Hydroxyapatite to emerge as promising option for coating the implants
3 Jun 2021
Coating of implants with different materials would offer better repairing of bone fractures and enable fast recovery. To treat major health issues such as osteoporosis and low bone mass, advanced treatment options have been developed. Those methods have limitations, and these limitations can be overcome with new coating developed by researchers that involves hydroxyapatite. Researchers and scientists across different universities have been utilizing this material for coating the implants to enable faster healing and better repairing of bones. Innovative ways have been implemented to develop coating material that can provide strong adhesion and possess biocompatible properties. The demand for hydroxyapatite would grow in the coming years. According to the report published by Allied Market Research, the global hydroxyapatite market is estimated to reach $3.65 billion by 2027. Following are some of the activities taking place across the world.
Though advanced treatments have been found to heal fractures, carry out implantation successfully, and eliminate the likelihood of occurrence of these issues again, there are some drawbacks involved such as inflammation. One of the ways to mitigate these issues is coating the implant with artificial bone that is made up of a material known as hydroxyapatite. However, there are two steps involved in coating and difficult to implement. Moreover, there can be weak binding between implant and coating. To overcome this, a team of researchers at the Korea Institute of Science and Technology (KIST) Center for Biomaterials developed a ceramic coating that can offer an adhesive strength of nearly three times of the conventional coating.
The method involves coating and synthesizing hydroxyapatite simultaneously on implants in a single step. A precursor solution is created with components such as calcium and phosphoric acid to form hydroxyapatite. The implant material is dipped in this solution. Then laser pulses are imparted on the implants. The chemical reaction between laser pulses and hydroxyapatite creates a coating layer. The surface of the implant material become malleable and forms a strong adhesion. Such methods would have wide applications in implantation surgeries.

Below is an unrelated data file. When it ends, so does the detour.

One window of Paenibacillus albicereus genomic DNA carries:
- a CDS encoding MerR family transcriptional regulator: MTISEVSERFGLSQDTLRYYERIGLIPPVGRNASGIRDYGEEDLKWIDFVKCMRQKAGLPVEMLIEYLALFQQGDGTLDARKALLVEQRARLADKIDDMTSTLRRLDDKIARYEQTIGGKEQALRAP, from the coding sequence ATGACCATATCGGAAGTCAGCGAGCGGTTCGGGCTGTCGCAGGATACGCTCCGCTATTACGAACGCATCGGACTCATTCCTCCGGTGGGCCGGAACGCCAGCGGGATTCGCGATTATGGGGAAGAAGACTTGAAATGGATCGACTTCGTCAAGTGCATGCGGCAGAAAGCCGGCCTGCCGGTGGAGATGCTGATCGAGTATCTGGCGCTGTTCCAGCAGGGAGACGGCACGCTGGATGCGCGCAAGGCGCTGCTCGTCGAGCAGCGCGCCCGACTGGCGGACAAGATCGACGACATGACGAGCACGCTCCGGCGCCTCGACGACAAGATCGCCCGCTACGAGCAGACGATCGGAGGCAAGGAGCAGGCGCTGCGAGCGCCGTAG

Traditionally, the implants used for repairing bones are made up of calcium phosphate and titanium; however, these materials are not biodegradable. They remain in the body forever. To develop materials that can repair bones without leaving a trace in the body, scientists from IIT Madras developed magnesium alloy that are nano-coated. One of the materials used in implants is nano-hydroxyapatite. The AZ31 alloy of magnesium is used to develop mesh cage implant. It will further be coated with polycaprolactone and nano-hydroxyapatite through dipping and electrospinning. The biocompatible nature of the coating is useful to enable recovery without causing complications such as fibrosis.
With magnesium emerging as a potential option for bone implants due to its mechanical properties, there are some issues with this material. It degrades faster into the bone. There is a need to slow down this degradation process and match the level of new bone growth. Mukesh Doble, the Professor at the Department of Biotechnology, IIT Madras, outlined that they coated the material with the mixture of polycaprolactone and nano-hydroxyapatite. In this mixture, hydroxyapatite is a bone material, which does not cause toxicity and can easily integrate with bone. This would help in healing bones faster than usual and remain strong for a long time.
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